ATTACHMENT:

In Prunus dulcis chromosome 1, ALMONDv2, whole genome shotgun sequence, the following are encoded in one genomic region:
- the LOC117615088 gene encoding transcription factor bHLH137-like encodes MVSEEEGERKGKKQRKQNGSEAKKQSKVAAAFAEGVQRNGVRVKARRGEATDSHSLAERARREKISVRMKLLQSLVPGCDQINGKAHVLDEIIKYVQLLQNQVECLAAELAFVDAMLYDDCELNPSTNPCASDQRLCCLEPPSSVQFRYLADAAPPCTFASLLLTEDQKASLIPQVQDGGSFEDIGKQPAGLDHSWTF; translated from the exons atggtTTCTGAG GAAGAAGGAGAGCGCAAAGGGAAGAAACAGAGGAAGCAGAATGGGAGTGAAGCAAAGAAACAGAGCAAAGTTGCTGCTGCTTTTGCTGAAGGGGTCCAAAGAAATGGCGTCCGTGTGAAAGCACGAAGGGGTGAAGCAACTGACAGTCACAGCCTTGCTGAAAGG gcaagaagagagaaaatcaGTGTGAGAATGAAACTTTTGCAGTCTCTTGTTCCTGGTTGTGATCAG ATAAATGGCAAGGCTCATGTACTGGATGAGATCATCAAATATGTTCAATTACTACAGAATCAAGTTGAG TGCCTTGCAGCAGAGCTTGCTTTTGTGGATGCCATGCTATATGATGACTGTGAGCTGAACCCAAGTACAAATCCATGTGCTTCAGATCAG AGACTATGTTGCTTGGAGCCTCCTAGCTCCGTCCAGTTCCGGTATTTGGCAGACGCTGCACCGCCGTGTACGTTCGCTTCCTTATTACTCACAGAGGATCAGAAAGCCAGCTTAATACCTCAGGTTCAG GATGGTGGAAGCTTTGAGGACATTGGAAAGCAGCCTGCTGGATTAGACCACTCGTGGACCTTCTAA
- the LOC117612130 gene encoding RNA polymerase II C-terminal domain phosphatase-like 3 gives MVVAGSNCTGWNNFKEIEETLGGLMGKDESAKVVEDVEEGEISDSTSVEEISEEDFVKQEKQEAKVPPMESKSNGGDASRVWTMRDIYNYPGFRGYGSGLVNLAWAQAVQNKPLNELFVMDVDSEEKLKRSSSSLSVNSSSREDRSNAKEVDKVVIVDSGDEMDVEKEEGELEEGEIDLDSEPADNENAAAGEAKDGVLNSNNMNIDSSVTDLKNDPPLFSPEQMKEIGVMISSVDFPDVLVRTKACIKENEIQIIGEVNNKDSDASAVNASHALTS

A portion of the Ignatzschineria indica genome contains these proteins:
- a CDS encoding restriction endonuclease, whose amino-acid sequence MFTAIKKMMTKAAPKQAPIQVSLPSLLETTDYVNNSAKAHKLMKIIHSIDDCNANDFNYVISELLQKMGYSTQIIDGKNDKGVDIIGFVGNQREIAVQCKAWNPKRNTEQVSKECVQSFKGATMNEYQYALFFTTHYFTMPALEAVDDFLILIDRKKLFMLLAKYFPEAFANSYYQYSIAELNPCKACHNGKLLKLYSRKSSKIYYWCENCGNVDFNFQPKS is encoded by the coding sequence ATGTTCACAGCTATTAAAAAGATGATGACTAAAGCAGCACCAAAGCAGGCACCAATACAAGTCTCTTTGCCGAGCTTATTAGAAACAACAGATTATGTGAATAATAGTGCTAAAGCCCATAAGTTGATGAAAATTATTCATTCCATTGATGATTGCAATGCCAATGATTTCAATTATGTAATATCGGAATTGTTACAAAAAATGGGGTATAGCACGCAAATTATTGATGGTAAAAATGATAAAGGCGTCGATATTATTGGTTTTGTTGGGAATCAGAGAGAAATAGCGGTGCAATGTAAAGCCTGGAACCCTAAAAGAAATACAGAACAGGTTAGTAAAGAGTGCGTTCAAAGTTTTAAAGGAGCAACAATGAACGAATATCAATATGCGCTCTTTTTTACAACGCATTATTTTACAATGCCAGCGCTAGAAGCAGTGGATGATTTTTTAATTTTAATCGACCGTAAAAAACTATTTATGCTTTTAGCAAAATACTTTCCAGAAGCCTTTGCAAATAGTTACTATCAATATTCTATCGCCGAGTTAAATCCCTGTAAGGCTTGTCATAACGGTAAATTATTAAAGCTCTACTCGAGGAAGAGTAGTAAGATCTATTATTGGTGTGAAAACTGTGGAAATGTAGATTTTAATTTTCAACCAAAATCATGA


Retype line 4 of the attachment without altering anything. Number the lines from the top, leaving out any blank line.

A portion of the Ignatzschineria indica genome contains these proteins: